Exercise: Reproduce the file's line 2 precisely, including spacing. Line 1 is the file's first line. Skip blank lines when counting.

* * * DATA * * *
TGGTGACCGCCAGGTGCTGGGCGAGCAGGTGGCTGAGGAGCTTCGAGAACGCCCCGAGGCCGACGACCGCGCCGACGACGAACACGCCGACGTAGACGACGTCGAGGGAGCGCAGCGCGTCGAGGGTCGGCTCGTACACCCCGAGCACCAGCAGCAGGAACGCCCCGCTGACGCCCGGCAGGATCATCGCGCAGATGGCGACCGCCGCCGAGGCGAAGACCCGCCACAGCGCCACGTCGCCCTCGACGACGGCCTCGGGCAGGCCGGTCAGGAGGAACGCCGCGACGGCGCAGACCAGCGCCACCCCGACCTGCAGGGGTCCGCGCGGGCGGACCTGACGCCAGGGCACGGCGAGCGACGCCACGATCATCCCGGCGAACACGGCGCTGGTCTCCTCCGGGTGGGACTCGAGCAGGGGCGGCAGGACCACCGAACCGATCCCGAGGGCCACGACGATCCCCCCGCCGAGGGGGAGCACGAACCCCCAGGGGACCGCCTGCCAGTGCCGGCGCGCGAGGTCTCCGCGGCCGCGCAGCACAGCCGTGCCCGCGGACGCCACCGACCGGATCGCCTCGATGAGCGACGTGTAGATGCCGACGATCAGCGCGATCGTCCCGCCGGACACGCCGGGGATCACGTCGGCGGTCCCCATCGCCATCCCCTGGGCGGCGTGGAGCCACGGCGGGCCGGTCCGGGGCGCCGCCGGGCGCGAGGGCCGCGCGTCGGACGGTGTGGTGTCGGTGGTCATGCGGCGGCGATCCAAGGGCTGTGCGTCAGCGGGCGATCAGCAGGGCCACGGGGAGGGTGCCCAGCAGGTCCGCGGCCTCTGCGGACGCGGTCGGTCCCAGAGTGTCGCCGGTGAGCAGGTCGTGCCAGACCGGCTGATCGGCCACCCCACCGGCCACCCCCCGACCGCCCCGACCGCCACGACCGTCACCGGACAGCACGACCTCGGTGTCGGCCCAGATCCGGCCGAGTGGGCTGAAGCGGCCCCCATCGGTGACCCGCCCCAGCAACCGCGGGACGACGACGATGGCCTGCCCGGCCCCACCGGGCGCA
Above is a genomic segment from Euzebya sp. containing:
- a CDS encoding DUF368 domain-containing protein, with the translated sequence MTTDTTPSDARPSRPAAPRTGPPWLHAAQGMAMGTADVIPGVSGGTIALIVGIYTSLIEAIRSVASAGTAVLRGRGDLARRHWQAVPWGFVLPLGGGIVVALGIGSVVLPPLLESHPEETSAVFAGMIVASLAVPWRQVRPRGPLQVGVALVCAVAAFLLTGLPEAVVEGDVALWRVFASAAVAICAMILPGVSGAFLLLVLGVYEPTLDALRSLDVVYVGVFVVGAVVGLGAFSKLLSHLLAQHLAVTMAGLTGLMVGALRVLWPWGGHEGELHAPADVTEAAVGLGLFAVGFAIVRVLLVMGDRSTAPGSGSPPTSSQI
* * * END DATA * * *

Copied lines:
Above is a genomic segment from Euzebya sp. containing: